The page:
Non-allergic rhinitis involves chronic sneezing or having a congested running nose. The symptoms of non-allergic rhinitis are similar to symptoms of allergic rhinitis, but there is no identified allergic reaction involved. Non-allergic rhinitis can affect children and adults, but is usually seen after the age of 20. Many surgical techniques are available to treat inferior turbinate hypertrophy, including submucous resection with or without outfracture, cryotherapy, laser cauterization, electrocauterization, and/or turbinectomy. A randomized control trial of 382 patients with 6-year follow-up was conducted to evaluate submucous resection with lateral displacement (outfracture) in terms of efficacy and complications, and found outcomes to be statistically better than turbinectomy, laser or cryotherapy, or electrocautery.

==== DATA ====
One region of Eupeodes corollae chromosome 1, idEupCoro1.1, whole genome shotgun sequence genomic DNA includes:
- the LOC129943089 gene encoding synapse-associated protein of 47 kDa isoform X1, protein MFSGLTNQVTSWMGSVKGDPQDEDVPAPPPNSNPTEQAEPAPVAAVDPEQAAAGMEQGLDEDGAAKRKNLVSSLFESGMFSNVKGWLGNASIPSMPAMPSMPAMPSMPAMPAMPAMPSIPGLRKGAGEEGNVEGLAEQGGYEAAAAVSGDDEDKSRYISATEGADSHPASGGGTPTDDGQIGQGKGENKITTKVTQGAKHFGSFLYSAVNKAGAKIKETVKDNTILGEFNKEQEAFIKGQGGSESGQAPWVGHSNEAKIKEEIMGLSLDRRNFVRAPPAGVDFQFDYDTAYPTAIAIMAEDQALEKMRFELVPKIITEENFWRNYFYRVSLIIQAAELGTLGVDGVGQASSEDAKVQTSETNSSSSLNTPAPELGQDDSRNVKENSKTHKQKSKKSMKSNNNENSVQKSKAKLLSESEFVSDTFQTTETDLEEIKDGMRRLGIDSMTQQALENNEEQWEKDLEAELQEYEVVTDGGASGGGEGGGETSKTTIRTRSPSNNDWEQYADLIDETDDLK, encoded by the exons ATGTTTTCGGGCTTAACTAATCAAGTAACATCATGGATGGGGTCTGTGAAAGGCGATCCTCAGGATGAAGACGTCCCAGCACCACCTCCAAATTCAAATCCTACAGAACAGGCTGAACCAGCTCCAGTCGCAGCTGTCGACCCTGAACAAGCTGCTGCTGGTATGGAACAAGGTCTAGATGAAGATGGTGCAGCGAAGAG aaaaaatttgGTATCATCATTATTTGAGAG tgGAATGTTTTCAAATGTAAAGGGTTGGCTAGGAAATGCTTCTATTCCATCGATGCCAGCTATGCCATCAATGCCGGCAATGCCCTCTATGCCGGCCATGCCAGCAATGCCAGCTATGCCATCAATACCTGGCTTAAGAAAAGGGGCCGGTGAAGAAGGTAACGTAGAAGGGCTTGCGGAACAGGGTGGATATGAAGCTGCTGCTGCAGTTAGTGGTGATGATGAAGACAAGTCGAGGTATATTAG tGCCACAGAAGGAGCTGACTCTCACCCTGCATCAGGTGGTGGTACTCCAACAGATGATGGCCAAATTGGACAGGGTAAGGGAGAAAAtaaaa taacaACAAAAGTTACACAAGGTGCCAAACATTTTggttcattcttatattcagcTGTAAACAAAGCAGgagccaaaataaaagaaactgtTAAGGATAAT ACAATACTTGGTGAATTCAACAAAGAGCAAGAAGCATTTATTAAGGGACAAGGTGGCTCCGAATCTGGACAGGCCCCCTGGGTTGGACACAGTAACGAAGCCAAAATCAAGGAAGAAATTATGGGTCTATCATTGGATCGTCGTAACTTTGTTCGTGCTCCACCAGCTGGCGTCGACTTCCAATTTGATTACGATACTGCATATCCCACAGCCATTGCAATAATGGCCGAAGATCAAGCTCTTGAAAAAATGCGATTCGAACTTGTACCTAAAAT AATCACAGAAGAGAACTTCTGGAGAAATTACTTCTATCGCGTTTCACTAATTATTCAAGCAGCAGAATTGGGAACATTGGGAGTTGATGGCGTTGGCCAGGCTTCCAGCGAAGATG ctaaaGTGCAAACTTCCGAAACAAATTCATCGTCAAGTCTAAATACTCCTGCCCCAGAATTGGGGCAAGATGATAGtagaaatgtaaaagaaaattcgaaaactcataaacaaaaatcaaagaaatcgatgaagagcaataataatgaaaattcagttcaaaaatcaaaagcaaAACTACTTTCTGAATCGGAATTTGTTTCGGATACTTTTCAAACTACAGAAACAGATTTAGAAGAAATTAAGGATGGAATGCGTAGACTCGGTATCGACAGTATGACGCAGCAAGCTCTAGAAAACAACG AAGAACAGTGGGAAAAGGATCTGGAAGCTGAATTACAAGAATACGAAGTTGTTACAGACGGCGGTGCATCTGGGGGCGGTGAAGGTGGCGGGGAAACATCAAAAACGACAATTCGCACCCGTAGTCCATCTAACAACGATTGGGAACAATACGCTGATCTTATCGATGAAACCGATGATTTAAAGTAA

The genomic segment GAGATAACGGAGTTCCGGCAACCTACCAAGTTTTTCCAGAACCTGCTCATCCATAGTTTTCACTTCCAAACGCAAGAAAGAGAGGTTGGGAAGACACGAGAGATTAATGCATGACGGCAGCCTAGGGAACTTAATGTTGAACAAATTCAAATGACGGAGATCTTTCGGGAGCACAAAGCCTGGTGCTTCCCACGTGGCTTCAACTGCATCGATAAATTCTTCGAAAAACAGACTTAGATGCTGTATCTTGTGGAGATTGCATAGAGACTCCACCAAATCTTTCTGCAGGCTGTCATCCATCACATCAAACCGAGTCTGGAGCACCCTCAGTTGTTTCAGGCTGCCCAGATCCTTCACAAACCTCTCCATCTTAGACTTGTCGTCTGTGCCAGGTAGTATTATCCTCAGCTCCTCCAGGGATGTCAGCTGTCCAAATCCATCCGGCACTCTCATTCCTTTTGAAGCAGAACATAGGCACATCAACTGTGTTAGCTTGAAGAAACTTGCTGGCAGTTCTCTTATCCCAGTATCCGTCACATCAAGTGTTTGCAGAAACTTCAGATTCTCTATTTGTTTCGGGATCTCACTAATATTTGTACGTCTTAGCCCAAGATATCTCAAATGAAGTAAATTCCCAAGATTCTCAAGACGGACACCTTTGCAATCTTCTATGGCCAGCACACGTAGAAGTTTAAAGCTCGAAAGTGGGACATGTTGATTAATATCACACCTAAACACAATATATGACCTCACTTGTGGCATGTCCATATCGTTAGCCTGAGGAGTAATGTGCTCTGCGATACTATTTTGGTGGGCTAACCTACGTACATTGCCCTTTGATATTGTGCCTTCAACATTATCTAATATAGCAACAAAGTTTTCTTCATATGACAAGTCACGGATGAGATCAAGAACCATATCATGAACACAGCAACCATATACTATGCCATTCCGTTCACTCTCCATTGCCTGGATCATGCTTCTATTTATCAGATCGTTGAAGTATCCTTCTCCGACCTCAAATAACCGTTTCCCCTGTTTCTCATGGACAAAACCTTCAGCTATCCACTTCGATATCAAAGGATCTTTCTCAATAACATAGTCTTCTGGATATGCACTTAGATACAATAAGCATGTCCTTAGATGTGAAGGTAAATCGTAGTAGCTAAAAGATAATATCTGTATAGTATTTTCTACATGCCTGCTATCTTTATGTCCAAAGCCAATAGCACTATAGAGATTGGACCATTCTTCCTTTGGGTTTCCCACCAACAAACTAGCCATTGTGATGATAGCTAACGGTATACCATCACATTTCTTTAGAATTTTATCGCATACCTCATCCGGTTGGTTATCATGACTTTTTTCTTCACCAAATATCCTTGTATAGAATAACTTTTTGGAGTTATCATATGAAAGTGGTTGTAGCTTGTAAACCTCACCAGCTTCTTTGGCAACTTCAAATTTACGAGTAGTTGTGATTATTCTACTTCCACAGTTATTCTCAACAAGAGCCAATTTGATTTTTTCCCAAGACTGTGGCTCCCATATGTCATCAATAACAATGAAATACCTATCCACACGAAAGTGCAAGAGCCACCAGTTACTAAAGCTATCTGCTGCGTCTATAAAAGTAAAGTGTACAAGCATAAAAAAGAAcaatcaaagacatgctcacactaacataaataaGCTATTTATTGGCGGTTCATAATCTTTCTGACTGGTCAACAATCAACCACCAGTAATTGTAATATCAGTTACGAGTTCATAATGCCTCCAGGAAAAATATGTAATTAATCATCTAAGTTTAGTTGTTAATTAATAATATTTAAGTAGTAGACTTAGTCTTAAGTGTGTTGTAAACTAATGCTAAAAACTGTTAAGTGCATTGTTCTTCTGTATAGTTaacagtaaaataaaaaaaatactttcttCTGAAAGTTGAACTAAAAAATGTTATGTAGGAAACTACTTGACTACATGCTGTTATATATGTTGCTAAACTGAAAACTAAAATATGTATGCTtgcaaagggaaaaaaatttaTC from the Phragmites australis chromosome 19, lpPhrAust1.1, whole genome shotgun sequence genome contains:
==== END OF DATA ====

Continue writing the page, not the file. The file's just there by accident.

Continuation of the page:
According to the ECRHS (European Community Respiratory Health Survey) and International Study of Asthma and Allergies in Childhood studies, Non allergic rhinitis (NAR) is a common pathology across Europe, with a prevalence that is constantly increasing. The estimated prevalence of clinically confirmed AR across France ranges from 21.0% to 28.0%, with an average prevalence of 24.5%, and 30–35% in the ECRHS survey. To use an analogy, consider the skin. Poison ivy contains a chemical which causes an itchy rash to develop. This reaction is not because of an allergic reaction or infection but rather due to the chemical physically irritating the skin. For patients with non-allergic rhinitis, common air particulates act like poison ivy to the sino-nasal lining.